Whatever you do this is the time for a little preventative maintenance. Just like with a boat, preventative maintenance reduces the overall cost of ownership. Repairing items before breaking them extends the life of the item and reduces the cost of repairs.

It seems common sense but the first thing is to do a very thorough visual inspection of the dock and lift. You are looking for damage and corrosion that might affect the operation and safety of the dock and the lift. Even if the dock is not yours, now is the time to contact your marina and make a request for repairs. I would hate to have a jam or failure late at night while trying to get the ‘toon out of the water in the dark, in the rain, or under pressure. 

With my lift I don’t have any cables; we have a large air hoses, a valve, electrical cords, an air pump and joints or hinges. For me it’s making sure none of the attachment bolts are damaged or loose and the pivot points are free moving. I also like to take a look at the tanks and their condition. My lift is a bit older so I do worry about age.   

Only big thing I needed to do was add an extension to the valve lever so I could reach it easier. To open or close the value requires climbing down on the lift and kneeling almost in the water to reach it and open the valve to lower the boat. So for a simple lift project I made a quick aluminum extension to attach to the existing lever.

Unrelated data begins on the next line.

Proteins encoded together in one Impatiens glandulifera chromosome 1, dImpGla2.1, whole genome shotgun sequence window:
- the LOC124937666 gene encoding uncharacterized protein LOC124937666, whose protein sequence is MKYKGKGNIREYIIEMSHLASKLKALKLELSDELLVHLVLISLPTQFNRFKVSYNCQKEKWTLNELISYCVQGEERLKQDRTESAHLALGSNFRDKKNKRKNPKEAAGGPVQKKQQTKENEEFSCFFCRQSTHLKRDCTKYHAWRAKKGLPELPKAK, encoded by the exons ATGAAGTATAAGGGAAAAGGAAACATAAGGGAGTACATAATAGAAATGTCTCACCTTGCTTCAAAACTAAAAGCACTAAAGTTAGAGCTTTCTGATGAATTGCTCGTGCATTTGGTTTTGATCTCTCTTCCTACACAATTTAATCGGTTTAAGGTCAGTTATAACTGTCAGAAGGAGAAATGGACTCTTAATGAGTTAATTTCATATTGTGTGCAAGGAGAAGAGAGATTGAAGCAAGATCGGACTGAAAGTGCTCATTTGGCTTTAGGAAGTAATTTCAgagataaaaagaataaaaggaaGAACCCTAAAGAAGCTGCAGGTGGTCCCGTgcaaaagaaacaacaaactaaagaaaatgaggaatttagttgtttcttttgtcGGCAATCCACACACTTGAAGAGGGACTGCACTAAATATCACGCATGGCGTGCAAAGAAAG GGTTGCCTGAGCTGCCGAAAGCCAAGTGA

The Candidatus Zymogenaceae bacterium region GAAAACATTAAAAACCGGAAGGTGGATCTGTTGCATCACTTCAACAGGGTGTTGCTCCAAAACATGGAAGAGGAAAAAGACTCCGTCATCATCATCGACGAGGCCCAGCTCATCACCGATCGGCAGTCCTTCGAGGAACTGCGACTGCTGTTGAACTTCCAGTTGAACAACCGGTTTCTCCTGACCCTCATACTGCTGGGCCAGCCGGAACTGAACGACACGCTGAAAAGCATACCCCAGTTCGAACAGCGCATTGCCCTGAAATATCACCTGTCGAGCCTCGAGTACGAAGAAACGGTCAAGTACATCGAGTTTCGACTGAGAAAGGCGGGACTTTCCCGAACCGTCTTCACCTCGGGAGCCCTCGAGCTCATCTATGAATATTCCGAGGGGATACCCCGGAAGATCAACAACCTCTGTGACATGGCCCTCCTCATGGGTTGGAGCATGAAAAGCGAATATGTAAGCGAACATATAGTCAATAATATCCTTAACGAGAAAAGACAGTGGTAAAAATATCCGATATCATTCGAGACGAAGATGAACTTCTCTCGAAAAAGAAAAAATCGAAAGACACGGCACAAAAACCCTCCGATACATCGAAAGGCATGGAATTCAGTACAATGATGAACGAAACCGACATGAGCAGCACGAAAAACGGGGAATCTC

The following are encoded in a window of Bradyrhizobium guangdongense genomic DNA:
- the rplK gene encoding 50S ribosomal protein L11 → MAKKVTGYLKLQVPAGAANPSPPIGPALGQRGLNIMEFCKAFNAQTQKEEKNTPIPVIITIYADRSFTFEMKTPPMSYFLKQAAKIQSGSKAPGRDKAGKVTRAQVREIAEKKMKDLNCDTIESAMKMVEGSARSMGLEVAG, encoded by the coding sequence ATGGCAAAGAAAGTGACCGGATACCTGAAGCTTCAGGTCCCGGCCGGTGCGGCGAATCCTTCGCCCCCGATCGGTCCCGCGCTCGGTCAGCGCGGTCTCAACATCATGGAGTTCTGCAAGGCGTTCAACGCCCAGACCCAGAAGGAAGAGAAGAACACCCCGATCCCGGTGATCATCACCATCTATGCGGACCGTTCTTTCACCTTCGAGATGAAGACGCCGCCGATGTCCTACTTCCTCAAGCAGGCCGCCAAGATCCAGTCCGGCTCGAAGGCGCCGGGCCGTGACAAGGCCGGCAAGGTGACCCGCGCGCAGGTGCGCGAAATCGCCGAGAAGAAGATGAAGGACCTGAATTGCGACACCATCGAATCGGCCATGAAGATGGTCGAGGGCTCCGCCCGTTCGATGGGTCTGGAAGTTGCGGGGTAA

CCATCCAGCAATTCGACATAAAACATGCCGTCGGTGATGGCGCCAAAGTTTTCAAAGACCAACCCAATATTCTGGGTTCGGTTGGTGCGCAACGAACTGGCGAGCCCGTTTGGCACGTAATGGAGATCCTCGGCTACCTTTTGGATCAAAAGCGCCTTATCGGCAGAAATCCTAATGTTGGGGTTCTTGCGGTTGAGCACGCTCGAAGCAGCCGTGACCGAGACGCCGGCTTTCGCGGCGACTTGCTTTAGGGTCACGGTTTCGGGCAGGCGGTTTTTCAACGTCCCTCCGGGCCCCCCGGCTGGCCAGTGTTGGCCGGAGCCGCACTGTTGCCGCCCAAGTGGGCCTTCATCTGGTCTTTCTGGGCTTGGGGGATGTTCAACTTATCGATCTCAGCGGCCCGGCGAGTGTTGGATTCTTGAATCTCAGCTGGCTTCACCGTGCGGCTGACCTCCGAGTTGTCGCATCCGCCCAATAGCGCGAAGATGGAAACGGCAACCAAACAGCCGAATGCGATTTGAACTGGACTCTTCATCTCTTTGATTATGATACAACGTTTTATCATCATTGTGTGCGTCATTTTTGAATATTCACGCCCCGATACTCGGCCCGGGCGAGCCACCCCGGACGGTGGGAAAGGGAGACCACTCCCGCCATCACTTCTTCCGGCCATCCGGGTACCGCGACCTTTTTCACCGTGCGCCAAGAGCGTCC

After a few quick measurements at the lift I dug a 16-inch piece of 1/8-inch aluminum out of my scrap metal bucket. You can buy this type of material at almost any hardware store. This extension isn’t going to need to be super heavy; it doesn’t take much to move the lever, and it’s just really to make it easier to reach. In my case it needs about three inches to attach to the existing lever and about 10 inches to get the handle out from under the edge of the bunkers. After that I need a short handle to grab. In my case it ended up being about three inches also.   

Nice thing about this aluminum is you can really bend it with a vise and a hammer or rubber mallet. I wanted to have the flat extension bent at about 45 degrees or more to clear the bunker and make it easier to grab which takes bit more work in a vise but it can be done. Since I like metal working and tools, I just happen to have a benchtop bender. I made the first bend (keeping the metal as flat as possible and holding it in place with a couple of locking C-clamps (vice grips)) at about the four-inch mark.